Hi Paul, I have a Toyota Premio with a petrol D4 engine but it stops running when it warms up as I drive. It will not start again, however, long I try to start it. However, when the engine cools down it starts with one kick. My mechanic has changed spark plugs and the air cleaner, as well as changed the oil. The problem persists and the “check engine” light shows every now and then. What is the problem?
Mr Mugisha, your Toyota Premio seems to have a problem with one of the engine management system components or sensors. Your car type and those built after the 1990s have petrol engines whose fuel and spark delivery is controlled by an engine control module (ECM). This computer is regulated by different sensors on the engine which enable it to adapt to the different driving demands such as uphill driving, cold starting, warm starting and acceleration among others. Very often when the engine management system fails, the “check engine” light is displayed on your dashboard. You therefore need a computer diagnosis to point out the faulty component. In your case, subject to a diagnosis, the likely faulty part is the crank angle sensor (CKP) which reads the engine speed via the flywheel. The CKP works with other sensors such as the camshaft position, oxygen sensor and mass airflow sensor to regulate the ECM. The crank shaft position sensor which uses magnetic (hall effect) to read the flywheel speed will not work properly if its magnetism has deteriorated, especially as the engine warms up. Find a Toyota garage with a diagnostic computer to confirm the fault.
Hello Paul. I have a Toyota Vitz, 1999 model. I took it to one of the mechanics who opened the engine and it ended up knocking. I bought another used engine and replaced it. After how long should I replace the engine oil that I installed on 22112014? What other precautions should I take to ensure that it lasts long?
Silver, an engine knock often results from mechanical damage inside the engine. This mechanical damage usually results from a poor lubrication system maintenance regime which leads to the damage of fast moving and very hot internal engine parts. Once in a while, an engine will knock because it has been repaired with substandard parts or mistakes made during assembling.
With regards to the used engine you recently bought, You ought to carry out a precautionary timing belt replacement in case its history or mileage exceeds the replacement interval of 100,000 kilometres.
This will prevent potential engine valve and piston damage in the event that the timing belt breaks. Toyota recommends engine oil which meets viscosity index 15W40. Shell provides the Helix HX5 which meets the viscosity requirement and gives you a 5,000 kilometre service or drain interval. Shell Helix HX5 is blended with additives which keep oil in suspension to prevent harmful sludge (semi solid lumpy) formation which blocks thin engine oil passages. Helix HX5 chemical additives will also prevent oxidation and corrosion as well as metal sheer damage. Use of good engine oil and periodical service with genuine Toyota filters will protect your engine. In case you park this car without use for more than six months it is recommended that you drain and replenish it with new oil as it ages with time even when you don’t drive the car.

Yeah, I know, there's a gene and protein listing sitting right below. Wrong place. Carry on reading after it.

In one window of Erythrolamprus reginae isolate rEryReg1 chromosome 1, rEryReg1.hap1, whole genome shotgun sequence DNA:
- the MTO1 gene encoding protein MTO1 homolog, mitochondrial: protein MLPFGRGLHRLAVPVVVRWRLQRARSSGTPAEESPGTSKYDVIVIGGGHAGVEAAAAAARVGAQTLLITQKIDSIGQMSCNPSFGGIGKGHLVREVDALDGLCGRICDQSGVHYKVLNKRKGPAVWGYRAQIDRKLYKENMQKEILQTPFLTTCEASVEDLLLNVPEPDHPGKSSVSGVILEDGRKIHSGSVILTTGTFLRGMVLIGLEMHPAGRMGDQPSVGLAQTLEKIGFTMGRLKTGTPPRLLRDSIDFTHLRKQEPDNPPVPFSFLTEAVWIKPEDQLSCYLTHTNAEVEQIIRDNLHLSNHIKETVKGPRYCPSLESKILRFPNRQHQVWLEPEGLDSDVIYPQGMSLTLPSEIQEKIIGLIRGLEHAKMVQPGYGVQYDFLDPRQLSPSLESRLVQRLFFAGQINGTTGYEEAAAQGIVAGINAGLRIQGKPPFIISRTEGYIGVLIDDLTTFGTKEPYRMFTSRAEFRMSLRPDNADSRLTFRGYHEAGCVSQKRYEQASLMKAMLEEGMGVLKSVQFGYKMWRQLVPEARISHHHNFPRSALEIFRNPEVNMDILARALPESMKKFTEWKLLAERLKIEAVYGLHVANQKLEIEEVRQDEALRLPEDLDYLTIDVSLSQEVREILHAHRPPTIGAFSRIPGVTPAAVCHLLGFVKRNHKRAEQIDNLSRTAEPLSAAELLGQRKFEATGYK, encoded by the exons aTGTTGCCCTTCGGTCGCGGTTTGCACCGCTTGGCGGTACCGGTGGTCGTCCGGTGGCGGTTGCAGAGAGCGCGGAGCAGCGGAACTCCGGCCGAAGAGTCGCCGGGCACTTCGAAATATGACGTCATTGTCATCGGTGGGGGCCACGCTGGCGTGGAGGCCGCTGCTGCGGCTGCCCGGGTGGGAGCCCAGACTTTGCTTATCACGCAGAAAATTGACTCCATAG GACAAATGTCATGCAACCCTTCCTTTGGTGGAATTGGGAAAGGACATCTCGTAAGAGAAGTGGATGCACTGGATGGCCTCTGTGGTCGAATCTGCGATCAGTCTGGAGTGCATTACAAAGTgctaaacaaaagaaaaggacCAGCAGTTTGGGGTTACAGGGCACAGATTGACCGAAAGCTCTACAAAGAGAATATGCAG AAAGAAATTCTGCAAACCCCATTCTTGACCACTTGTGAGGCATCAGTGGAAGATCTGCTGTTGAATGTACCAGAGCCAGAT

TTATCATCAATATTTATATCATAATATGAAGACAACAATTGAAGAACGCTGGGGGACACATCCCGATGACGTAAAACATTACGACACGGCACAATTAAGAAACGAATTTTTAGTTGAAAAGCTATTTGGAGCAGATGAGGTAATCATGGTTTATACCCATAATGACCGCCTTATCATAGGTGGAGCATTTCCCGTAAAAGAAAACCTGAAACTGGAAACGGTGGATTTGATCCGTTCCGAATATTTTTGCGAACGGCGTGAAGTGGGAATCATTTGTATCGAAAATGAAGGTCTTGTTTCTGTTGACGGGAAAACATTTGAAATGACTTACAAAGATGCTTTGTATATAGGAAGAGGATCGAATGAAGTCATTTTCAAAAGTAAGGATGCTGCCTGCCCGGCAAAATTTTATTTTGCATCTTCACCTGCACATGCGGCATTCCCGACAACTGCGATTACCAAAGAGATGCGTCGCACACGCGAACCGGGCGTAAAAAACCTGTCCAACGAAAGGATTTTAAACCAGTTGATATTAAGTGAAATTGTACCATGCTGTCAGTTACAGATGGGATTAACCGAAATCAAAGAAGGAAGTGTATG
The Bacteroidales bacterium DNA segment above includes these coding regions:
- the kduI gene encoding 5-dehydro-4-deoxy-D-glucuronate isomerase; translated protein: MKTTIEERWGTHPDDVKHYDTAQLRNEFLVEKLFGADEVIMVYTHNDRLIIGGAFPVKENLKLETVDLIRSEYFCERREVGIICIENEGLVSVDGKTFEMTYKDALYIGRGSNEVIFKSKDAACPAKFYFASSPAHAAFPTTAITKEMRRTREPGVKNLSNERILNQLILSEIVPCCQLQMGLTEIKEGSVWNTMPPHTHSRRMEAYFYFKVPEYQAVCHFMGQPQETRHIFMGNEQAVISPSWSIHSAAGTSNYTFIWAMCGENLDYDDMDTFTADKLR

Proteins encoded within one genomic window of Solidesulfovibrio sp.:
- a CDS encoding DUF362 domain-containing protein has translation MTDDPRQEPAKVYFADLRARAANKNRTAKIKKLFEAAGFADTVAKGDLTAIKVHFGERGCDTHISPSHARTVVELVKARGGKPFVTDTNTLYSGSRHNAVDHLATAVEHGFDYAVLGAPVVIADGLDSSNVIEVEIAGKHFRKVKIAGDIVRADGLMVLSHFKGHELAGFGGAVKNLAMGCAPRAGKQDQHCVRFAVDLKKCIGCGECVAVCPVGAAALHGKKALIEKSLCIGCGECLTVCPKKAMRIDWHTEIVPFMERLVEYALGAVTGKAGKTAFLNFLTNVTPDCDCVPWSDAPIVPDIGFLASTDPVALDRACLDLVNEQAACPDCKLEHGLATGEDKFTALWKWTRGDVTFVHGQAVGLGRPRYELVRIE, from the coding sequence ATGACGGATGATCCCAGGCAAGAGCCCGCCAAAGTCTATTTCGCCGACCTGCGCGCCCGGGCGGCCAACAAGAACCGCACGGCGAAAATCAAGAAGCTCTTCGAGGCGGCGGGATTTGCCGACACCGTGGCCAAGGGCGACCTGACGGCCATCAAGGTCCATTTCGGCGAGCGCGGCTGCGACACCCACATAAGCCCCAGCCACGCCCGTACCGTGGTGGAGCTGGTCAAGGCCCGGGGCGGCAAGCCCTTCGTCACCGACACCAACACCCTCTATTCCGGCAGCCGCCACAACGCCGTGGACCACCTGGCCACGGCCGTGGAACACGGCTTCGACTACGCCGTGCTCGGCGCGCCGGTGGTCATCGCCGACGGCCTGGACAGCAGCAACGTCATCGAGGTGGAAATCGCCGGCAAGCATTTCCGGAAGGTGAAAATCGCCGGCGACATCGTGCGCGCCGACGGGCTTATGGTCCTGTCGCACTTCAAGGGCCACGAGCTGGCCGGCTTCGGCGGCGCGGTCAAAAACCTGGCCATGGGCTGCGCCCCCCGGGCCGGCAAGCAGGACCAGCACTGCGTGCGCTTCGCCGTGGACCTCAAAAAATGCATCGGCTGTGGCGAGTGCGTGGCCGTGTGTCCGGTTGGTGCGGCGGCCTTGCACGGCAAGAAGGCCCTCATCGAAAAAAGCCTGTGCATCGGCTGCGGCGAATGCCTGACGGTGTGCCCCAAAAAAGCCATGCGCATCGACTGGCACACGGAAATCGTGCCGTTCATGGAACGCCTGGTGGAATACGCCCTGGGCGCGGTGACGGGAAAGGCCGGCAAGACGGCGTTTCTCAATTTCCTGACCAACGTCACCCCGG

I have got a Toyota Corona Premio ZZT240.
Year of manufacture 2003. It has one problem that seriously disturbs me. When I am driving at speeds in excess of 60kmhr and I press the brake with the intention of slowing down or maybe coming to a stop, the vehicle, especially the steering wheel shakes so vigorously. This is unnatural considering that I have been driving it for a number of years. What could be the problem?
Hello Rodney, the steering judder or shaking may be caused by one of the following two factors: unevenly worn out brake discs or rotors and extremely worn out or loose suspension and steering linkage components. Brake disc rotors wear out due to age or the use of cheap counterfeit brake pads which are made of poor quality materials that damage the disc as you drive along. Uneven damage of the disc rotor surface due to intermittent thinning or warping around the rotor surface can cause juddering of brake pads when you apply the brakes at speeds of 50 kph or more. The effect of this judder maybe transmitted from the brake discs to the steering through the steering linkage or rack assembly. Get a good mechanic to inspect the condition of your brake disc rotors and confirm which ones may be the culprits. Front suspension components like ball joints, suspension plate bushes and upper control arms help to harness the wheel hub and axle to the car frame. When you brake a fast moving car, the dynamic forces will not be dampened by the damaged suspension parts. This may result in violent vibrations which may feel like a judder transmitted to the steering. The mechanic should inspect your front suspension components to confirm they are all intact.
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SOURCE: Daily Monitor